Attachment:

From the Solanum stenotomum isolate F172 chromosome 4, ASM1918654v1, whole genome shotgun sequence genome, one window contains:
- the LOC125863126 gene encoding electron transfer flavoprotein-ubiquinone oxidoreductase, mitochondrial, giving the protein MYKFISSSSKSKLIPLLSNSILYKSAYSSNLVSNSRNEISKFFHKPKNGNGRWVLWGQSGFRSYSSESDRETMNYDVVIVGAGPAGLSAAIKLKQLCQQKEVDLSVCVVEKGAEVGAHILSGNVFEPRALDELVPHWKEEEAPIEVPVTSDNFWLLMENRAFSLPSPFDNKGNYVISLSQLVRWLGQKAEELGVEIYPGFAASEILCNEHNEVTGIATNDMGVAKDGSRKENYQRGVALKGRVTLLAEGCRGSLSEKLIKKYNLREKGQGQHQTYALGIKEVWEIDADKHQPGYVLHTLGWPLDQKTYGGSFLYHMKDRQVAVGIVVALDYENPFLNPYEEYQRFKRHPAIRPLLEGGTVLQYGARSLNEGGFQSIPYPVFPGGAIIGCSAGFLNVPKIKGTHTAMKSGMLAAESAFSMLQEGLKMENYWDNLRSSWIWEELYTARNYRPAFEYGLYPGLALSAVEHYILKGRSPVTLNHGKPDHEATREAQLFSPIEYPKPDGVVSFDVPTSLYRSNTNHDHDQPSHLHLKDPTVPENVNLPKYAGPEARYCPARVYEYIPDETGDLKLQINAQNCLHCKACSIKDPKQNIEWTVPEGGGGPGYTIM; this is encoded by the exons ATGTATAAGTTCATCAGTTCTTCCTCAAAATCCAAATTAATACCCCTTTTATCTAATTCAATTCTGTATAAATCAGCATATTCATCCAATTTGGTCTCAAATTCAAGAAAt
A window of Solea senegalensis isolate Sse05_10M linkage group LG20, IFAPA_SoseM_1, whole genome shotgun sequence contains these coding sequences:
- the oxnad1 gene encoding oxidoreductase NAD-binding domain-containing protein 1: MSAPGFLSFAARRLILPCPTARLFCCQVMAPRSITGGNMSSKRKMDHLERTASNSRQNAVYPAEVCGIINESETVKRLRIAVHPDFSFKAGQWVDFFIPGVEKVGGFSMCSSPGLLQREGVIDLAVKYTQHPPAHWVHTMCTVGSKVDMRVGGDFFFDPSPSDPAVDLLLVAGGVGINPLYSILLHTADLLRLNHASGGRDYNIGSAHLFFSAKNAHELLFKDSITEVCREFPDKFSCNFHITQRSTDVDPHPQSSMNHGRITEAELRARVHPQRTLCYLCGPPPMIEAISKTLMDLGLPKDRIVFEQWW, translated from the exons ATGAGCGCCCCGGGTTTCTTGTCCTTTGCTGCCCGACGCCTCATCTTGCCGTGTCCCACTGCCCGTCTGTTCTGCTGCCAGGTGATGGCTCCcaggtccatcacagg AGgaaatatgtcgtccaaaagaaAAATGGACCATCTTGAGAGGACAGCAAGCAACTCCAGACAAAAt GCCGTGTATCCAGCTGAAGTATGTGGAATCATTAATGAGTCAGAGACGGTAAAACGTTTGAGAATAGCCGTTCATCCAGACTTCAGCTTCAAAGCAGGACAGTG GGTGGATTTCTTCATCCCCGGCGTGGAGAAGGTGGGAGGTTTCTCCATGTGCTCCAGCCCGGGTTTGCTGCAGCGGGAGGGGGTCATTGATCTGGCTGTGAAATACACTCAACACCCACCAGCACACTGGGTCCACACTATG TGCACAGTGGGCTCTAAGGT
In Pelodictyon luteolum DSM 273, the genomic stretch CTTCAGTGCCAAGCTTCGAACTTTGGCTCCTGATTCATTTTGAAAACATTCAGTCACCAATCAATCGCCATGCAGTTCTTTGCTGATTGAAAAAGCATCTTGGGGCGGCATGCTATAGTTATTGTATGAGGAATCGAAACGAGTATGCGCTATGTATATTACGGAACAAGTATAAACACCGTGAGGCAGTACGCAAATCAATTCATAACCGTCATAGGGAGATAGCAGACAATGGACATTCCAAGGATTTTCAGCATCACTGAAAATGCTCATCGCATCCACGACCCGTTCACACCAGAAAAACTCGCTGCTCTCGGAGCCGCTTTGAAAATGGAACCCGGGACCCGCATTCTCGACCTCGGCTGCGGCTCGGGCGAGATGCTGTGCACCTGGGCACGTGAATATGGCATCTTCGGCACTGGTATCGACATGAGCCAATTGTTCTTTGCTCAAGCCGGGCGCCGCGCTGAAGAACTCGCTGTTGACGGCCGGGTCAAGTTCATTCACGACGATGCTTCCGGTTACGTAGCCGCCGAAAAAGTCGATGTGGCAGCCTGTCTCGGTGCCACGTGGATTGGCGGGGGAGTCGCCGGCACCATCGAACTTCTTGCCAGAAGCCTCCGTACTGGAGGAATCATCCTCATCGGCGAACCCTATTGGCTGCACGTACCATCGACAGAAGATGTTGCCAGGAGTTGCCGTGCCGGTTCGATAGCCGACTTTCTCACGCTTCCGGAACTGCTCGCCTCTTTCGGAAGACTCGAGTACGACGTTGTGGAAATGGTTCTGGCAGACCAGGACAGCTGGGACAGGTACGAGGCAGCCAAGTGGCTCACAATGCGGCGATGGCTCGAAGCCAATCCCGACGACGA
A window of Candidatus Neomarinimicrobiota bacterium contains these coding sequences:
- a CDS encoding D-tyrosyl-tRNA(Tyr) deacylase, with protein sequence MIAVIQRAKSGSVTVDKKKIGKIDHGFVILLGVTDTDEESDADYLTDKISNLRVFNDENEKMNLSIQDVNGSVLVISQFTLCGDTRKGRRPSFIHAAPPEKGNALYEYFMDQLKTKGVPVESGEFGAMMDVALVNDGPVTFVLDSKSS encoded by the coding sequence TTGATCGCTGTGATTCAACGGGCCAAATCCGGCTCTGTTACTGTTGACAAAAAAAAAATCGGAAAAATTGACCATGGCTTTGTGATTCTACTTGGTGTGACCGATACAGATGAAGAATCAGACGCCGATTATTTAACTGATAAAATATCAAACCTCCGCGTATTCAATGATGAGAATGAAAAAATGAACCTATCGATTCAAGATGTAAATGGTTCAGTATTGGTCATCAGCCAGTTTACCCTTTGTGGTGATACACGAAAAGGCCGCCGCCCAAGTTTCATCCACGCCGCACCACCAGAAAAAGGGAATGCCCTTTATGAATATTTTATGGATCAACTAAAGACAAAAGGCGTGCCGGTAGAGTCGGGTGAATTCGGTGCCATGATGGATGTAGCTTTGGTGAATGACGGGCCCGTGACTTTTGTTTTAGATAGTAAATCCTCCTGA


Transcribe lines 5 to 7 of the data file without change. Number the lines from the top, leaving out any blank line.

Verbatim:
In Pelodictyon luteolum DSM 273, the genomic stretch CTTCAGTGCCAAGCTTCGAACTTTGGCTCCTGATTCATTTTGAAAACATTCAGTCACCAATCAATCGCCATGCAGTTCTTTGCTGATTGAAAAAGCATCTTGGGGCGGCATGCTATAGTTATTGTATGAGGAATCGAAACGAGTATGCGCTATGTATATTACGGAACAAGTATAAACACCGTGAGGCAGTACGCAAATCAATTCATAACCGTCATAGGGAGATAGCAGACAATGGACATTCCAAGGATTTTCAGCATCACTGAAAATGCTCATCGCATCCACGACCCGTTCACACCAGAAAAACTCGCTGCTCTCGGAGCCGCTTTGAAAATGGAACCCGGGACCCGCATTCTCGACCTCGGCTGCGGCTCGGGCGAGATGCTGTGCACCTGGGCACGTGAATATGGCATCTTCGGCACTGGTATCGACATGAGCCAATTGTTCTTTGCTCAAGCCGGGCGCCGCGCTGAAGAACTCGCTGTTGACGGCCGGGTCAAGTTCATTCACGACGATGCTTCCGGTTACGTAGCCGCCGAAAAAGTCGATGTGGCAGCCTGTCTCGGTGCCACGTGGATTGGCGGGGGAGTCGCCGGCACCATCGAACTTCTTGCCAGAAGCCTCCGTACTGGAGGAATCATCCTCATCGGCGAACCCTATTGGCTGCACGTACCATCGACAGAAGATGTTGCCAGGAGTTGCCGTGCCGGTTCGATAGCCGACTTTCTCACGCTTCCGGAACTGCTCGCCTCTTTCGGAAGACTCGAGTACGACGTTGTGGAAATGGTTCTGGCAGACCAGGACAGCTGGGACAGGTACGAGGCAGCCAAGTGGCTCACAATGCGGCGATGGCTCGAAGCCAATCCCGACGACGA
A window of Candidatus Neomarinimicrobiota bacterium contains these coding sequences:
- a CDS encoding D-tyrosyl-tRNA(Tyr) deacylase, with protein sequence MIAVIQRAKSGSVTVDKKKIGKIDHGFVILLGVTDTDEESDADYLTDKISNLRVFNDENEKMNLSIQDVNGSVLVISQFTLCGDTRKGRRPSFIHAAPPEKGNALYEYFMDQLKTKGVPVESGEFGAMMDVALVNDGPVTFVLDSKSS encoded by the coding sequence TTGATCGCTGTGATTCAACGGGCCAAATCCGGCTCTGTTACTGTTGACAAAAAAAAAATCGGAAAAATTGACCATGGCTTTGTGATTCTACTTGGTGTGACCGATACAGATGAAGAATCAGACGCCGATTATTTAACTGATAAAATATCAAACCTCCGCGTATTCAATGATGAGAATGAAAAAATGAACCTATCGATTCAAGATGTAAATGGTTCAGTATTGGTCATCAGCCAGTTTACCCTTTGTGGTGATACACGAAAAGGCCGCCGCCCAAGTTTCATCCACGCCGCACCACCAGAAAAAGGGAATGCCCTTTATGAATATTTTATGGATCAACTAAAGACAAAAGGCGTGCCGGTAGAGTCGGGTGAATTCGGTGCCATGATGGATGTAGCTTTGGTGAATGACGGGCCCGTGACTTTTGTTTTAGATAGTAAATCCTCCTGA